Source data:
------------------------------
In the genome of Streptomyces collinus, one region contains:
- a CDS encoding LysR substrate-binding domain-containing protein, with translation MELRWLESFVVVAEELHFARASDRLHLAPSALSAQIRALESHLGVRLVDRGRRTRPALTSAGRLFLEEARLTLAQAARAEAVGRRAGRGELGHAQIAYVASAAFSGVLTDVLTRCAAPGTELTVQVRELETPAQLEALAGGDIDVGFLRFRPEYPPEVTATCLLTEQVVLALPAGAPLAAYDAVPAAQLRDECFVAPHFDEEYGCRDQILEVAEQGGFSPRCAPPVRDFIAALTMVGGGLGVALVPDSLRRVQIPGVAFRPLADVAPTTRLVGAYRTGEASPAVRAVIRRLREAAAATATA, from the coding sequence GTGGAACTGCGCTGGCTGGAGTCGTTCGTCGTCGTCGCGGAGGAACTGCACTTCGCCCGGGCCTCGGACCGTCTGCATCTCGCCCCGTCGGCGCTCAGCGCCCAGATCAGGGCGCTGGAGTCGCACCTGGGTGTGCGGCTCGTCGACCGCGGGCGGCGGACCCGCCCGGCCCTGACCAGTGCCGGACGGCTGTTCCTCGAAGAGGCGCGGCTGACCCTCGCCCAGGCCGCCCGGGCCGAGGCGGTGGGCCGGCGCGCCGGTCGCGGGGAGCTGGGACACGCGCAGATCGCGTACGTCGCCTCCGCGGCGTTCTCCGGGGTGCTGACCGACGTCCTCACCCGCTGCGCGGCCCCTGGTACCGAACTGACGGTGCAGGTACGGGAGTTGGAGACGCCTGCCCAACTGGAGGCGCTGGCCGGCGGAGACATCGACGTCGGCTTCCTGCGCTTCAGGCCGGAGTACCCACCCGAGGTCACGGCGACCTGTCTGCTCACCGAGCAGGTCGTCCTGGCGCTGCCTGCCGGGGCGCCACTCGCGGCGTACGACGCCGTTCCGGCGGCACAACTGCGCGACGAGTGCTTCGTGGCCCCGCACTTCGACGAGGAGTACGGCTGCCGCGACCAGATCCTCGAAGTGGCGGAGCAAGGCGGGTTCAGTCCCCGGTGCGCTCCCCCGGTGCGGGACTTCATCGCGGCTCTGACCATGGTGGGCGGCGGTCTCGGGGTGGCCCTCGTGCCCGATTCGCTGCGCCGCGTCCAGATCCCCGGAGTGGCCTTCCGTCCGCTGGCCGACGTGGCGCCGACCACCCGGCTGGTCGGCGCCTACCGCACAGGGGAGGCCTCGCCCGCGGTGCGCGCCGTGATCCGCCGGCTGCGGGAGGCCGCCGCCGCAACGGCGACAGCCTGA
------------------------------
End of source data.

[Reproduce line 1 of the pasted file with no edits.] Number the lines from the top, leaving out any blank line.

In the genome of Streptomyces collinus, one region contains: